Yes I know the front ders are optimized for a certain shape of the rings, which determines what sizes are supposed to work. But note that Ultegra front der works with top rings between 46-53. XTR front der works with top rings between 34-38. What are you supposed to do between 38 and 46? Which incidentally is exactly what I'm interested in? In practice, the bike in the bottom pic, with XTR Di2 and 28/42, shifts perfectly fine. Part of it might be due to the amazing quality of Di2 though, I don't know.

  6. #6
    Rouleur
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    Okay I've just gone through this in preparation for a 155km gravel grinder with 18% hills. There are basically 3 options that will work with 11speed shimano road shifters, each with their own pros and cons.

    1) Add a wolf tooth roadlink(https://www.wolftoothcomponents.com/products/roadlink), which will let you run an 11-40 on the back and a 1x on the front with a short cage rear (33t capacity) or a 2x with a medium cage rear derailleur (37t capacity) or even better r8000 medium cage which has 39t capacity. You can add 2 teeth more than shimano's recommended capacity in practice.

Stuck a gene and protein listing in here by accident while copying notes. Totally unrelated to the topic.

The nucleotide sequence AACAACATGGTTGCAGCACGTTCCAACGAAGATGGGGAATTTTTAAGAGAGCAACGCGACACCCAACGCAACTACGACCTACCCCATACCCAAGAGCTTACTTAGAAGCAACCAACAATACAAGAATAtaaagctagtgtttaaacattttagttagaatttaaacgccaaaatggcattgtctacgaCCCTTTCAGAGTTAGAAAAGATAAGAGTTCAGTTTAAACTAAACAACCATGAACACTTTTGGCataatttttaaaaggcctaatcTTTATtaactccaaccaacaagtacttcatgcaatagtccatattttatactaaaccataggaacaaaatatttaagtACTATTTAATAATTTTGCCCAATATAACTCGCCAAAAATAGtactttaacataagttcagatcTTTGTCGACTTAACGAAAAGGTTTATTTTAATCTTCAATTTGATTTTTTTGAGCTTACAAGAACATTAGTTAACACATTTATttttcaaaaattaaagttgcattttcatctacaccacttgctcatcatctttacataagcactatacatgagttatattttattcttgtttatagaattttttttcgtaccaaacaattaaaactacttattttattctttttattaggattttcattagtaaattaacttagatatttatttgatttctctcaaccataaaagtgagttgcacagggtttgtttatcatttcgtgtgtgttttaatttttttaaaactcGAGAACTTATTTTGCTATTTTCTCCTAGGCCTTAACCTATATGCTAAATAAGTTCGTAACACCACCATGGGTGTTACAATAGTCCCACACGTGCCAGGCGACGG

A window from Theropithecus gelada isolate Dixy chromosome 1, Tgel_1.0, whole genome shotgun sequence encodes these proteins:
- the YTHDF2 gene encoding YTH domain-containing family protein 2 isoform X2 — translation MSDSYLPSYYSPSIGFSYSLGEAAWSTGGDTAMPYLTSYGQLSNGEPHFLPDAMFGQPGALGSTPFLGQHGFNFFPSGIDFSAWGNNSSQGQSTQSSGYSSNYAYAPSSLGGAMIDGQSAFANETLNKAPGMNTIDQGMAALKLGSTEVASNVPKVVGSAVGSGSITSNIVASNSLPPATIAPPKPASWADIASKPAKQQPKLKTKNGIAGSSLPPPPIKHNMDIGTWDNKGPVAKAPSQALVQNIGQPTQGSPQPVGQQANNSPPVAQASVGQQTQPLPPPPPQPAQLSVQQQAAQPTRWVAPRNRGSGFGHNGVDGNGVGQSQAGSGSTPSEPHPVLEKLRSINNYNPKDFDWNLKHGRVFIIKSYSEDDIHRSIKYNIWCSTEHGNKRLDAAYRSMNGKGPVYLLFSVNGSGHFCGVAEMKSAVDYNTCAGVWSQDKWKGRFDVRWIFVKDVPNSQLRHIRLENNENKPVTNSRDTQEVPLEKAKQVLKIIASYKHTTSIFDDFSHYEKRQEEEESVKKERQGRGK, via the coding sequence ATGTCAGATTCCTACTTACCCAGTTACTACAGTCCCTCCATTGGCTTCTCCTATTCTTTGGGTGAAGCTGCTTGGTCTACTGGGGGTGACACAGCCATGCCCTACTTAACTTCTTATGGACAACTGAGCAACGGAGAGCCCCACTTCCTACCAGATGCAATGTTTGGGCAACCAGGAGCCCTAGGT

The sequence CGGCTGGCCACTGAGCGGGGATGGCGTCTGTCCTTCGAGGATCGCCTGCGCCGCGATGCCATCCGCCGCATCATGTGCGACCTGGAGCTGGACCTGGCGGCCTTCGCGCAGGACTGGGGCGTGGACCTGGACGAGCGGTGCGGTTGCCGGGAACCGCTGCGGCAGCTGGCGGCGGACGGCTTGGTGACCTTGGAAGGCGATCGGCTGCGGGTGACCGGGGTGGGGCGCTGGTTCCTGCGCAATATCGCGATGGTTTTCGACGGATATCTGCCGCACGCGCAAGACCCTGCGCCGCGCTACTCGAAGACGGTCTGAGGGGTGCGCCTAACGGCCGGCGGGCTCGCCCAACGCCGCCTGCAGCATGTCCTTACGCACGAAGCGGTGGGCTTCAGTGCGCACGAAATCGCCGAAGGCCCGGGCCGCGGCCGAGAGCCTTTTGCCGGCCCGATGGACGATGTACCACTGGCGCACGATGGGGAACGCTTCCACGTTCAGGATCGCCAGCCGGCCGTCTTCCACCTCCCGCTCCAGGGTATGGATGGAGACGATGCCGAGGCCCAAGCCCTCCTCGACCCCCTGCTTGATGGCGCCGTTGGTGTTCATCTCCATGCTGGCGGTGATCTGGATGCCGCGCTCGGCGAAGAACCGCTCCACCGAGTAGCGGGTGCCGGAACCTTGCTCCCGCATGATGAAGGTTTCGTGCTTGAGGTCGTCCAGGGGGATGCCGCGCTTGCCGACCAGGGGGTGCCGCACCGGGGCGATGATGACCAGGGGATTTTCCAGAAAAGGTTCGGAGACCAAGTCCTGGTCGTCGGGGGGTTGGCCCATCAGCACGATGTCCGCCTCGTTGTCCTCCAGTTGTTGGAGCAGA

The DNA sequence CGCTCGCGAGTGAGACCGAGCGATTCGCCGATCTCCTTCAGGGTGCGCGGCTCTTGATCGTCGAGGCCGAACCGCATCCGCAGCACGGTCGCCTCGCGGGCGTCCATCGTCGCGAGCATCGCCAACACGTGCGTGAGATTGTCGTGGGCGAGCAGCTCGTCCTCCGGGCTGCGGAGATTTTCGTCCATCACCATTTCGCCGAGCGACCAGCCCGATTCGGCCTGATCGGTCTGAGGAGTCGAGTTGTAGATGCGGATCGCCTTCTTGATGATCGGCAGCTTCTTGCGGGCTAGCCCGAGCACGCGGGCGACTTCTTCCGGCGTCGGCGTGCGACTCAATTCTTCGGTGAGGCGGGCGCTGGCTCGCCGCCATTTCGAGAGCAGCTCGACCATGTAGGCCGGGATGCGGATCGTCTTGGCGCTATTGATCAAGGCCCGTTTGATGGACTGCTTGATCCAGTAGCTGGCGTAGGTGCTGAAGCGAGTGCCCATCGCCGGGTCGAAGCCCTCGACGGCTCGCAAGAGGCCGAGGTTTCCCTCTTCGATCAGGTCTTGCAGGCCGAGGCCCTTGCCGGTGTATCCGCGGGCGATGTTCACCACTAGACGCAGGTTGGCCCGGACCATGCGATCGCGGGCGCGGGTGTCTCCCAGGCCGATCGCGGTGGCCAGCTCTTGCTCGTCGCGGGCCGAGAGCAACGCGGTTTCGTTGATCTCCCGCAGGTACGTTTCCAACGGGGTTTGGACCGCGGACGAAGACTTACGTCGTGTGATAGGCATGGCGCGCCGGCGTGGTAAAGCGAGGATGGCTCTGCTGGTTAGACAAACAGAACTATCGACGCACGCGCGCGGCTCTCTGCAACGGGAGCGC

Pros:
    -relatively cheap ($25 US)
    -super easy to install, you don't even need to undo the deraileur cable in most cases
    -you can fairly easily swap between regular road gearing and super low gearing by simply removing the road link, swapping out the cassette and resizing your chain (maybe with a couple quick links if you plan on doing it often).

    https://www.youtube.com/watch?v=cVmC79Yx8TA

    Cons:
    -Shifting isn't optimal on the way down in the highest gears because guide pulley will be a bit further away from the cassette than it should be, but it works fine

    2) Add a Wolftooth tanpan + 11-40 mountain cassette + mountain bike derailleur like m7000 or m8000 which will change the pull ratio to allow a road shifters to interoperate perfectly with mountain derailleurs